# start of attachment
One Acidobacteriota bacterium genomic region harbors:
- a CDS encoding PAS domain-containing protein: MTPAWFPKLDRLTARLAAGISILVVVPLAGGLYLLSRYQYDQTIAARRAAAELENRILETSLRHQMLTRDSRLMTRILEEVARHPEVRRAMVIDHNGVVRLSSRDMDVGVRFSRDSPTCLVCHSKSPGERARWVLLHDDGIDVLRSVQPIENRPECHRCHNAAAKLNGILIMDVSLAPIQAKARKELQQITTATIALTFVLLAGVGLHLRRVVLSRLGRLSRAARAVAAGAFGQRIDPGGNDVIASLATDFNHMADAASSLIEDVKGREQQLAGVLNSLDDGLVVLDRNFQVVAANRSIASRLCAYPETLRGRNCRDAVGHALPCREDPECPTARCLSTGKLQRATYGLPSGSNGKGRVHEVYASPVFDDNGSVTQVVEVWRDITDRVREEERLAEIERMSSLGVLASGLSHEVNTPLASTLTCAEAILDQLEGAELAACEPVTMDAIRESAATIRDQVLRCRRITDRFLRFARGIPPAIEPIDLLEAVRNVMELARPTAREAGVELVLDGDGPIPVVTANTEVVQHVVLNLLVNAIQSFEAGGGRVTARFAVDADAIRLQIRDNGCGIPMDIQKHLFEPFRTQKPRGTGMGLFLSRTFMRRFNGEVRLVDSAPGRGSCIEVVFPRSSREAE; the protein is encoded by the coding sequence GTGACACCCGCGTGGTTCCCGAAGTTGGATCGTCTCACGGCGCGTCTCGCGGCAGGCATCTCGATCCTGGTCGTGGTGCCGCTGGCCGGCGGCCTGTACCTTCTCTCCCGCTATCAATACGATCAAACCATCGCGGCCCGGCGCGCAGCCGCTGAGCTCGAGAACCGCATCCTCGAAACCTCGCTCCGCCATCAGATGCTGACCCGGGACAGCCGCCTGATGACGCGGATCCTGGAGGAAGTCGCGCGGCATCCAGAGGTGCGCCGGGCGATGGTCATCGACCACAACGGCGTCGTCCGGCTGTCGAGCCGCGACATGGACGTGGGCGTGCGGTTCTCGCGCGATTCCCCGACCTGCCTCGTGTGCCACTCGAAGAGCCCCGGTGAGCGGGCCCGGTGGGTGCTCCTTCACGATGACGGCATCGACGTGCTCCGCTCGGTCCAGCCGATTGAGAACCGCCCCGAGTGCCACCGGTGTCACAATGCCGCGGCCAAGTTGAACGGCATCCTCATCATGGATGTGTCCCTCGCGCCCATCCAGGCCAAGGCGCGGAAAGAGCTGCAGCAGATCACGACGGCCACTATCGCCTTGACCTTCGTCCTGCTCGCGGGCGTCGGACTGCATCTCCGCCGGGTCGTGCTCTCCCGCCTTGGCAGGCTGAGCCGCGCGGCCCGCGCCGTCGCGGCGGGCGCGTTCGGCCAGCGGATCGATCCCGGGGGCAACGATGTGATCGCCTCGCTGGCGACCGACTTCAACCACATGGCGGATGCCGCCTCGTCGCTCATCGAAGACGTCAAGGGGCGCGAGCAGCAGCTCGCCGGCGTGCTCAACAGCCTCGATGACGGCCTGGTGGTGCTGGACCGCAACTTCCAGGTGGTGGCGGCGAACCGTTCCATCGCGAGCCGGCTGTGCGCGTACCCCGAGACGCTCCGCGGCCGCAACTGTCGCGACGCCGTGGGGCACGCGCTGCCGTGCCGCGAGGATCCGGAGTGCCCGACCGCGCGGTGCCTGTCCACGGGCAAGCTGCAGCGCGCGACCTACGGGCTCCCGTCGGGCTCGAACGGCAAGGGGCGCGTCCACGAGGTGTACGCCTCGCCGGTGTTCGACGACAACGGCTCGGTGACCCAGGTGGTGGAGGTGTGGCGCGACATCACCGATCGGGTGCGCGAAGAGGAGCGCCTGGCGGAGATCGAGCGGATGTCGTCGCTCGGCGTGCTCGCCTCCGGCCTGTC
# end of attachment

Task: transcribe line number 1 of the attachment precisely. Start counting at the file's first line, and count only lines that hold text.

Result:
One Acidobacteriota bacterium genomic region harbors: